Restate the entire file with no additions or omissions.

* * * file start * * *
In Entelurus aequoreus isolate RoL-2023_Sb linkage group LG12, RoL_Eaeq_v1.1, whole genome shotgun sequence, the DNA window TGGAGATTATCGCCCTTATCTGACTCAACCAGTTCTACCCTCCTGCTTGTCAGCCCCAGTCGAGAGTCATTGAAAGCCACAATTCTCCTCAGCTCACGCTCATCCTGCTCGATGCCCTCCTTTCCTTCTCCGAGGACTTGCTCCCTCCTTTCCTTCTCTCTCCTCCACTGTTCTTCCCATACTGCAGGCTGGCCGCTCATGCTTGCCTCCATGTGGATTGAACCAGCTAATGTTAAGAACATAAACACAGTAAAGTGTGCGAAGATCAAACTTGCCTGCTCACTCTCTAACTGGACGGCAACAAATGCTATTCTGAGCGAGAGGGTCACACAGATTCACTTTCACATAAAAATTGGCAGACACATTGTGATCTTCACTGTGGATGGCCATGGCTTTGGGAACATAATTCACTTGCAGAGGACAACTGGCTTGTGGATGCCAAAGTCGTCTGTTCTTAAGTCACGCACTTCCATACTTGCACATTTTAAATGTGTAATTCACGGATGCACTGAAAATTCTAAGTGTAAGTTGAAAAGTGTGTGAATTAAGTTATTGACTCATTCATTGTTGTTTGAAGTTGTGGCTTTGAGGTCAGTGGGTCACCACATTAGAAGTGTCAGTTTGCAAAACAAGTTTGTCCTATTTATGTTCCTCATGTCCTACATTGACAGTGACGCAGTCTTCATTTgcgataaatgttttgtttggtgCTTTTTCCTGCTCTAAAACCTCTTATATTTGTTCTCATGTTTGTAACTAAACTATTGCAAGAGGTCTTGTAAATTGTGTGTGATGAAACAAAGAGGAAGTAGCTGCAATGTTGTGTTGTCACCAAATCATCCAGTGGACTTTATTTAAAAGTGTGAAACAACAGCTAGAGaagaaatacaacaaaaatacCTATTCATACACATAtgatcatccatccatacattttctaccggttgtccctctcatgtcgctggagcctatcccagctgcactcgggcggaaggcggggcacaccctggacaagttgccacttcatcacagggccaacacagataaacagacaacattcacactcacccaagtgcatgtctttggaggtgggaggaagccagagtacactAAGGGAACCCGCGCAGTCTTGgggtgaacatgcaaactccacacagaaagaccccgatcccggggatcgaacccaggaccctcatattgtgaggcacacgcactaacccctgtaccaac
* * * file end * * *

In Entelurus aequoreus isolate RoL-2023_Sb linkage group LG12, RoL_Eaeq_v1.1, whole genome shotgun sequence, the DNA window TGGAGATTATCGCCCTTATCTGACTCAACCAGTTCTACCCTCCTGCTTGTCAGCCCCAGTCGAGAGTCATTGAAAGCCACAATTCTCCTCAGCTCACGCTCATCCTGCTCGATGCCCTCCTTTCCTTCTCCGAGGACTTGCTCCCTCCTTTCCTTCTCTCTCCTCCACTGTTCTTCCCATACTGCAGGCTGGCCGCTCATGCTTGCCTCCATGTGGATTGAACCAGCTAATGTTAAGAACATAAACACAGTAAAGTGTGCGAAGATCAAACTTGCCTGCTCACTCTCTAACTGGACGGCAACAAATGCTATTCTGAGCGAGAGGGTCACACAGATTCACTTTCACATAAAAATTGGCAGACACATTGTGATCTTCACTGTGGATGGCCATGGCTTTGGGAACATAATTCACTTGCAGAGGACAACTGGCTTGTGGATGCCAAAGTCGTCTGTTCTTAAGTCACGCACTTCCATACTTGCACATTTTAAATGTGTAATTCACGGATGCACTGAAAATTCTAAGTGTAAGTTGAAAAGTGTGTGAATTAAGTTATTGACTCATTCATTGTTGTTTGAAGTTGTGGCTTTGAGGTCAGTGGGTCACCACATTAGAAGTGTCAGTTTGCAAAACAAGTTTGTCCTATTTATGTTCCTCATGTCCTACATTGACAGTGACGCAGTCTTCATTTgcgataaatgttttgtttggtgCTTTTTCCTGCTCTAAAACCTCTTATATTTGTTCTCATGTTTGTAACTAAACTATTGCAAGAGGTCTTGTAAATTGTGTGTGATGAAACAAAGAGGAAGTAGCTGCAATGTTGTGTTGTCACCAAATCATCCAGTGGACTTTATTTAAAAGTGTGAAACAACAGCTAGAGaagaaatacaacaaaaatacCTATTCATACACATAtgatcatccatccatacattttctaccggttgtccctctcatgtcgctggagcctatcccagctgcactcgggcggaaggcggggcacaccctggacaagttgccacttcatcacagggccaacacagataaacagacaacattcacactcacccaagtgcatgtctttggaggtgggaggaagccagagtacactAAGGGAACCCGCGCAGTCTTGgggtgaacatgcaaactccacacagaaagaccccgatcccggggatcgaacccaggaccctcatattgtgaggcacacgcactaacccctgtaccaac